It’s not exactly groundbreaking anymore to argue that the standard 9-to-5 workday is no longer relevant or necessary. It’s been done—a lot. Imagine one of those montages from old movies where the spinning newspaper flies into frame, each headline proclaiming the following:
- “Majority of Brits want to move away from ‘9 to 5’ working day, study finds”
- “The 9-to-5 workday isn’t just hated—it’s obsolete”
- “The 9-to-5 Workweek is Dead. Here’s What’s Next”
- “Spider-man spotted in Manhattan, says 9-to-5 not ideal crime-fighting hours”
Okay, that last one isn’t exactly “real” per se, but it illustrates the same point: the way people work, the kind of work they do, and the technology they use to do it have rendered the traditional 9-to-5 workday a vestige of the past in the eyes of most workers. This is especially true for remote workers, members of the so-called gig economy, and people who do creative work.
Which is not to say that the 9-to-5 workday ought to be abolished completely. For some types of work, it makes perfect sense. Rather, good leaders should allow more flexibility when it comes to how their people prefer to work. This article provides three reasons to try to sway them. Let’s get down to it.
3 reasons why leaders should abandon the 9-to-5 workday
1. Top performers are increasingly demanding more flexibility
In 2017, writer Douglas Coupland said that “the nine to five is barbaric. I really believe that. I think one day we will look back at nine-to-five employment in a similar way to how we see child labor in the 19th century. The future will not have the nine till five. Instead, the whole day will be interspersed with other parts of your life. Scheduling will become freeform.”
While I’m not entirely convinced of the barbarity of 9-to-5 employment, I do think Coupland raises an interesting point here: free-form scheduling and increased flexibility are becoming essential for most skilled workers.
And for good reason. According to Inc., employees with flexible working hours are happier and more productive. The article goes on to point out that sticking to a more traditional 9-to-5 workday means your company might be shutting out top quality candidates who demand a better work-life balance.
Of course, not everyone can work whenever they want. The nature of some jobs, for instance in the service sector, means this isn’t really a possibility. For many people, though, flexibility is seen not as a perk, but as a necessity—and leaders will need to start catering to that.
2. People don’t work the way they used to
When the 40-hour workweek became ubiquitous in the 20th century (this depends on which nations we’re talking about), it made more sense: a mass production economy meant a lot of people worked primarily on production lines, assembling products for the entirety of their eight-hour shifts.
To say that work is different today is an understatement; the way we work has fundamentally changed in practically every way. Nowadays, for instance, most people work not in factories but in offices. We work in marketing, software development, sales, accounting—you name it. We’re no longer spending our days performing the same operations, over and over, while standing over a conveyor belt.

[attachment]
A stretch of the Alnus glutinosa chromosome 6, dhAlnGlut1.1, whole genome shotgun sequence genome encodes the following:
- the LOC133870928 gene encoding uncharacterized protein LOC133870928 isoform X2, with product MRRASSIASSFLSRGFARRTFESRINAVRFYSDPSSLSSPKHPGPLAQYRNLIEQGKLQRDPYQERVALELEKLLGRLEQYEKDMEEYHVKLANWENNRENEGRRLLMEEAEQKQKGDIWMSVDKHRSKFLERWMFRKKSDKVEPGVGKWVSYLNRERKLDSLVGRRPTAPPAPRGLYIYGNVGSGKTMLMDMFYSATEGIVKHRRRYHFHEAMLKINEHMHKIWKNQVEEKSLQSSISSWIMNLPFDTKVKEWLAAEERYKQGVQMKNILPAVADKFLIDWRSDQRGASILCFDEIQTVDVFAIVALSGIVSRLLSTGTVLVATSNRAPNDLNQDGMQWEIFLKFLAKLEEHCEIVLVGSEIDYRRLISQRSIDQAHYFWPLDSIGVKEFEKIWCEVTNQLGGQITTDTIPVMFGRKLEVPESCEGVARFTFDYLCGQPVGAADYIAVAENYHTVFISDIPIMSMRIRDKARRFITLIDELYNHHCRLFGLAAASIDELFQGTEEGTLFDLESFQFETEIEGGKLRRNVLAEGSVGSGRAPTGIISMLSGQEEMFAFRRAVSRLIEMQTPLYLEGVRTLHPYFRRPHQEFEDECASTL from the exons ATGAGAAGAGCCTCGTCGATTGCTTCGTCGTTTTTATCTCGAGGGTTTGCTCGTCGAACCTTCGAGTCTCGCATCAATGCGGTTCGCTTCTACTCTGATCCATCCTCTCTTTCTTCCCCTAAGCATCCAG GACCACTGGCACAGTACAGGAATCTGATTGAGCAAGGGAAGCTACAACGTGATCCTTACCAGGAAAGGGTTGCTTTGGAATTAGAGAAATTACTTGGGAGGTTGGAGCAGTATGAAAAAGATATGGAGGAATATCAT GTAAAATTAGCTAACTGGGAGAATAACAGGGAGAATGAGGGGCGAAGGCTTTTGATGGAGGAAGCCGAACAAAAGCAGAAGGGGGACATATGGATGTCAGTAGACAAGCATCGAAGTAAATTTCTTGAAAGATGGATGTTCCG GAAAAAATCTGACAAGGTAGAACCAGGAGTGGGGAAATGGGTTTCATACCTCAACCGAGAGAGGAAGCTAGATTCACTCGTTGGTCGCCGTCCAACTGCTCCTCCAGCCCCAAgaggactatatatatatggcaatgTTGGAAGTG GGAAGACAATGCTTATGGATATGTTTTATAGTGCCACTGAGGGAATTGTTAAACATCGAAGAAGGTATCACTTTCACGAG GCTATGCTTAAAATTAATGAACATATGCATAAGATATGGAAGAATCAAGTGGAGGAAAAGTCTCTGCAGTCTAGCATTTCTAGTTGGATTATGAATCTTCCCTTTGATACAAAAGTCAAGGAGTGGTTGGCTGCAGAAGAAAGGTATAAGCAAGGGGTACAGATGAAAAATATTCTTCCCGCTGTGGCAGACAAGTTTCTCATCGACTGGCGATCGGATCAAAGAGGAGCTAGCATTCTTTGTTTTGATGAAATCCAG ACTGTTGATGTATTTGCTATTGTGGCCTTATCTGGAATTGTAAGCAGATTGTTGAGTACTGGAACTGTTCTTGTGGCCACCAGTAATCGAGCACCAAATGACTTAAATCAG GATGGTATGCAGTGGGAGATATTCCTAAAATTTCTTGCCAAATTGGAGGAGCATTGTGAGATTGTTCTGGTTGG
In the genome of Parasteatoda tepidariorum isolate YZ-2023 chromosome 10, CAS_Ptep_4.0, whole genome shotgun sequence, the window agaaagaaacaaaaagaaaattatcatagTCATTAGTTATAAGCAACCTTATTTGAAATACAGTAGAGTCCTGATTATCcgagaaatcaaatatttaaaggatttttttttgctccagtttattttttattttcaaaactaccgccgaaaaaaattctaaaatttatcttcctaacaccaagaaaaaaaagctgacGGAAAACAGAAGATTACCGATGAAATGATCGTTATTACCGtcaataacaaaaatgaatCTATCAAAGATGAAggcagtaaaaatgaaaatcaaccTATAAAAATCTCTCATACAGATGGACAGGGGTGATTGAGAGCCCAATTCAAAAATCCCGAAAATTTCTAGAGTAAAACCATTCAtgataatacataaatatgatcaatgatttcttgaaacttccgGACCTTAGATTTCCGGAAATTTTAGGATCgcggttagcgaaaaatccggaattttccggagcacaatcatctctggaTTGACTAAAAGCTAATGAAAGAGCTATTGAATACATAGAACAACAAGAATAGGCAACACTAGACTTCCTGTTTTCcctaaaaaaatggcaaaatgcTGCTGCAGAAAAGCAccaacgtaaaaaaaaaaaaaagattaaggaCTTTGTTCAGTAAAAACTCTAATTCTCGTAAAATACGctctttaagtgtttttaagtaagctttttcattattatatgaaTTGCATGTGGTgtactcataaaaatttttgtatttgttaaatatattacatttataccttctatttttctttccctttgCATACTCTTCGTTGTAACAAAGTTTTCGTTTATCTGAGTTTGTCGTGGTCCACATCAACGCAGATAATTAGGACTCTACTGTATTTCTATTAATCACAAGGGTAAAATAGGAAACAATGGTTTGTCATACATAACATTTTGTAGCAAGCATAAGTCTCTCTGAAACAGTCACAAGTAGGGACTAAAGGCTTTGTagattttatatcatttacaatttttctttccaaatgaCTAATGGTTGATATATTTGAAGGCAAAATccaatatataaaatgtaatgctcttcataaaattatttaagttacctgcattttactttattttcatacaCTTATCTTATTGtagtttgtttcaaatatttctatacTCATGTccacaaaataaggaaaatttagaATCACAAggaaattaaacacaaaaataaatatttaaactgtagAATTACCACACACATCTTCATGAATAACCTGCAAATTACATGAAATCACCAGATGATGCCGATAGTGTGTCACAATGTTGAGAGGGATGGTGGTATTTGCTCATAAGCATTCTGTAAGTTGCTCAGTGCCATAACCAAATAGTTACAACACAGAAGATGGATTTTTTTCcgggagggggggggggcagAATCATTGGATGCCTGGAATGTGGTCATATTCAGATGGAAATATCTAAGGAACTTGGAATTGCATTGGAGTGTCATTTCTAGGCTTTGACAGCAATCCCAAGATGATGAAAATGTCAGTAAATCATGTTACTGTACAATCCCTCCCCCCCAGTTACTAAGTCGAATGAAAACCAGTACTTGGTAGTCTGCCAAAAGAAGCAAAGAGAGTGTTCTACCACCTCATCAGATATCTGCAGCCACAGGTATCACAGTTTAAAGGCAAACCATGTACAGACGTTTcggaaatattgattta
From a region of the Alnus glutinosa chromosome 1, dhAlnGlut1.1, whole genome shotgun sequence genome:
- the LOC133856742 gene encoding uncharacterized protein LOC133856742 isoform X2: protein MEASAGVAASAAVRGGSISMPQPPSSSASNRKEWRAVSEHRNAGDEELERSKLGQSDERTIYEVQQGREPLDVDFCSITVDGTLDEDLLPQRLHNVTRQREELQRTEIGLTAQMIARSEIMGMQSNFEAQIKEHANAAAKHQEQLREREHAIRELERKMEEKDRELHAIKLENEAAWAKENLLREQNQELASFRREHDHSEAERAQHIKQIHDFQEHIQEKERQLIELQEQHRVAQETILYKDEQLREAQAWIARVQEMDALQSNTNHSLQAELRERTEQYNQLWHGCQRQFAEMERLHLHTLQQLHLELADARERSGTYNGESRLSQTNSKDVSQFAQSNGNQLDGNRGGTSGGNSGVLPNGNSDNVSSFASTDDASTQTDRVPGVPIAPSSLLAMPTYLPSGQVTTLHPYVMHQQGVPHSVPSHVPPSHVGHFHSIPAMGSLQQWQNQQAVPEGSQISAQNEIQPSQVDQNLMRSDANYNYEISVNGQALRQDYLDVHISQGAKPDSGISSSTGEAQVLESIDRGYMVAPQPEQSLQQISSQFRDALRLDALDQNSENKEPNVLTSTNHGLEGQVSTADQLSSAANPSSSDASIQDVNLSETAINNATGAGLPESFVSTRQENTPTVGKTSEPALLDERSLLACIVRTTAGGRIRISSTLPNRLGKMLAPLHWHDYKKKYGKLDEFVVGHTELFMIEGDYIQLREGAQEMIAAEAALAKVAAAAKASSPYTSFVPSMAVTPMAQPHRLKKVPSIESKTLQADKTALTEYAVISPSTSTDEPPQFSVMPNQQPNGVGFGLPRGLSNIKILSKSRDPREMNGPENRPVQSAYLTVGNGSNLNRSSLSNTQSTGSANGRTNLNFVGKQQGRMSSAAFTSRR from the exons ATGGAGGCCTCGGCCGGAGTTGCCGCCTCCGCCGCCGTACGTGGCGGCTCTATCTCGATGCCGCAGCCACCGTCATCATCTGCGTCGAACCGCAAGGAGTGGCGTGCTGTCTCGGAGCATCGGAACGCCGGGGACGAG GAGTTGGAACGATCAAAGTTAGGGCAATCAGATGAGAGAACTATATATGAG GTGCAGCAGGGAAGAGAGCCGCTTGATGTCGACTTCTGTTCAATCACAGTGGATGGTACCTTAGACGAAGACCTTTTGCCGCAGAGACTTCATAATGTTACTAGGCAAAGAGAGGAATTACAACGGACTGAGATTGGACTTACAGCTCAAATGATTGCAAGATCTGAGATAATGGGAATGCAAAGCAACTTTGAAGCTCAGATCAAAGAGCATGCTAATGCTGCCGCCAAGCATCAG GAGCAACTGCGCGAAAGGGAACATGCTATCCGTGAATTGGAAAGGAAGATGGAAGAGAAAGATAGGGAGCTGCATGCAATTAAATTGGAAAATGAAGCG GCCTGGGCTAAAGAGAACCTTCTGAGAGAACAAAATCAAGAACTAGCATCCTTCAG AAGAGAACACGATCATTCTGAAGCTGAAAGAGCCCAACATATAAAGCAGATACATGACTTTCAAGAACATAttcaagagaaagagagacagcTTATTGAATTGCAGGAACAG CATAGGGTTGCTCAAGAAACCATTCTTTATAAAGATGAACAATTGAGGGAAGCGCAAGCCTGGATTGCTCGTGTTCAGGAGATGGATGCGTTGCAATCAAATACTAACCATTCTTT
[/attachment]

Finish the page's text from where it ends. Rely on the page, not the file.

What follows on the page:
In the knowledge economy the tasks we perform in our daily work are increasingly less suited to a fixed eight-hour time period. Knowledge work is abstract and dynamic, and what you’re doing one day might be completely different from the next. In fact, forcing people to work within an inflexible, concrete time frame might be making them less productive, more prone to procrastination, and more stressed out at work.
On top of that, technology had made us more connected than ever, which means there’s no longer a compelling reason for us all to be in the same place at the same time, for the same duration.
3. People work best when they work under their own conditions
I don’t know about you, but when I get to create my own schedule that takes into account my optimal working conditions, not only am I more productive, I’m also a happier camper. And studies show that workers who have more autonomy in determining how and when they work are happier, more satisfied, and more engaged.
Some people’s optimal working hours may be 7pm to midnight. If they’re getting their tasks done and their role doesn’t require them to be in the office during “regular” business hours, why not allow them to do so, or at least let them try it out for a trial period?
Not only that, workers who are allowed to be flexible are also more likely to be adaptable to their employer’s schedule, too. That’s right, reluctant leaders: by granting your people some flexibility in deciding the hours they work, they’re going to be much more willing to adapt their schedules to work on special projects.
Showing your people that you trust them to know (or figure out) the best way to get their work done results in increased trust and loyalty towards the company.
If you’re a leader who still isn’t convinced you should let go of the traditional workday, here’s one more thing worth trying. Consider a compromise: require all of your people to be available (whether in the office or not) from 10am to 3pm. This arrangement gives your people some wiggle room to work according to their optimal schedule and also gives you some peace of mind.